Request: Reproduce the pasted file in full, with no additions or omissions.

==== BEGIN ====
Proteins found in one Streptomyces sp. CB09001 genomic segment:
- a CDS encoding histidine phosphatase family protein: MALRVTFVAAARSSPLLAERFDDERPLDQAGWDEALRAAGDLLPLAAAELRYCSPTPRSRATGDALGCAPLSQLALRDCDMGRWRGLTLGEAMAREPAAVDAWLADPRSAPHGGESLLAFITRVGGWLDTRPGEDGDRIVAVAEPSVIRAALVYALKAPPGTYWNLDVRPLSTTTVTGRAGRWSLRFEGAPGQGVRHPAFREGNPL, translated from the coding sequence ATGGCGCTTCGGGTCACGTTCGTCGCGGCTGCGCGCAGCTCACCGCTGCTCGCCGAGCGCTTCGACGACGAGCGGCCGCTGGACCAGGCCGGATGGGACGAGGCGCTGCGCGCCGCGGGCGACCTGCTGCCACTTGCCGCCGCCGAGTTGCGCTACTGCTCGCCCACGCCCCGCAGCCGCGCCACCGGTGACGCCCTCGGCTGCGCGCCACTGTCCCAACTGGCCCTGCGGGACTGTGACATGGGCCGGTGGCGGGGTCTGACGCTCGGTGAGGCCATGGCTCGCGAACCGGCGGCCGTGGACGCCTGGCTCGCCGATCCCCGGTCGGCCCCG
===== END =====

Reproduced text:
Proteins found in one Streptomyces sp. CB09001 genomic segment:
- a CDS encoding histidine phosphatase family protein: MALRVTFVAAARSSPLLAERFDDERPLDQAGWDEALRAAGDLLPLAAAELRYCSPTPRSRATGDALGCAPLSQLALRDCDMGRWRGLTLGEAMAREPAAVDAWLADPRSAPHGGESLLAFITRVGGWLDTRPGEDGDRIVAVAEPSVIRAALVYALKAPPGTYWNLDVRPLSTTTVTGRAGRWSLRFEGAPGQGVRHPAFREGNPL, translated from the coding sequence ATGGCGCTTCGGGTCACGTTCGTCGCGGCTGCGCGCAGCTCACCGCTGCTCGCCGAGCGCTTCGACGACGAGCGGCCGCTGGACCAGGCCGGATGGGACGAGGCGCTGCGCGCCGCGGGCGACCTGCTGCCACTTGCCGCCGCCGAGTTGCGCTACTGCTCGCCCACGCCCCGCAGCCGCGCCACCGGTGACGCCCTCGGCTGCGCGCCACTGTCCCAACTGGCCCTGCGGGACTGTGACATGGGCCGGTGGCGGGGTCTGACGCTCGGTGAGGCCATGGCTCGCGAACCGGCGGCCGTGGACGCCTGGCTCGCCGATCCCCGGTCGGCCCCG